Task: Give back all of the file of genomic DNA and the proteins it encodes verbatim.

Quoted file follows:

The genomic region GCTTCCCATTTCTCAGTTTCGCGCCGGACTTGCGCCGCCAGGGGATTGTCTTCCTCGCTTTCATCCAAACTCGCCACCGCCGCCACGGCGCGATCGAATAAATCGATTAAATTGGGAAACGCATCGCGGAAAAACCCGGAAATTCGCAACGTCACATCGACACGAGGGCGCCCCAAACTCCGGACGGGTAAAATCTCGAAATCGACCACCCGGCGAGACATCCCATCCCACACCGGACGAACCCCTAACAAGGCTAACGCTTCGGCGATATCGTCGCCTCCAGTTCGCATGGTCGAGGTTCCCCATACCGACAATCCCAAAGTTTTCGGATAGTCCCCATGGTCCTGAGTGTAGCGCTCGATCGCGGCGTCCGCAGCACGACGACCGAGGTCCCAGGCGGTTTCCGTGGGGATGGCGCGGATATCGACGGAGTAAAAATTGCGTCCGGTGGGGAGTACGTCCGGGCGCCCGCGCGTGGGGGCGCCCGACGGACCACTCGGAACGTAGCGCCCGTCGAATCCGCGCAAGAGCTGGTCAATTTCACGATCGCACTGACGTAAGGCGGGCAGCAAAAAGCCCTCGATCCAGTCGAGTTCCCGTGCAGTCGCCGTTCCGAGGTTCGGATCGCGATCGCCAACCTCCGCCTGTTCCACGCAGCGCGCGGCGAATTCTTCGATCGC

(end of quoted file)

The genomic region GCTTCCCATTTCTCAGTTTCGCGCCGGACTTGCGCCGCCAGGGGATTGTCTTCCTCGCTTTCATCCAAACTCGCCACCGCCGCCACGGCGCGATCGAATAAATCGATTAAATTGGGAAACGCATCGCGGAAAAACCCGGAAATTCGCAACGTCACATCGACACGAGGGCGCCCCAAACTCCGGACGGGTAAAATCTCGAAATCGACCACCCGGCGAGACATCCCATCCCACACCGGACGAACCCCTAACAAGGCTAACGCTTCGGCGATATCGTCGCCTCCAGTTCGCATGGTCGAGGTTCCCCATACCGACAATCCCAAAGTTTTCGGATAGTCCCCATGGTCCTGAGTGTAGCGCTCGATCGCGGCGTCCGCAGCACGACGACCGAGGTCCCAGGCGGTTTCCGTGGGGATGGCGCGGATATCGACGGAGTAAAAATTGCGTCCGGTGGGGAGTACGTCCGGGCGCCCGCGCGTGGGGGCGCCCGACGGACCACTCGGAACGTAGCGCCCGTCGAATCCGCGCAAGAGCTGGTCAATTTCACGATCGCACTGACGTAAGGCGGGCAGCAAAAAGCCCTCGATCCAGTCGAGTTCCCGTGCAGTCGCCGTTCCGAGGTTCGGATCGCGATCGCCAACCTCCGCCTGTTCCACGCAGCGCGCGGCGAATTCTTCGATCGC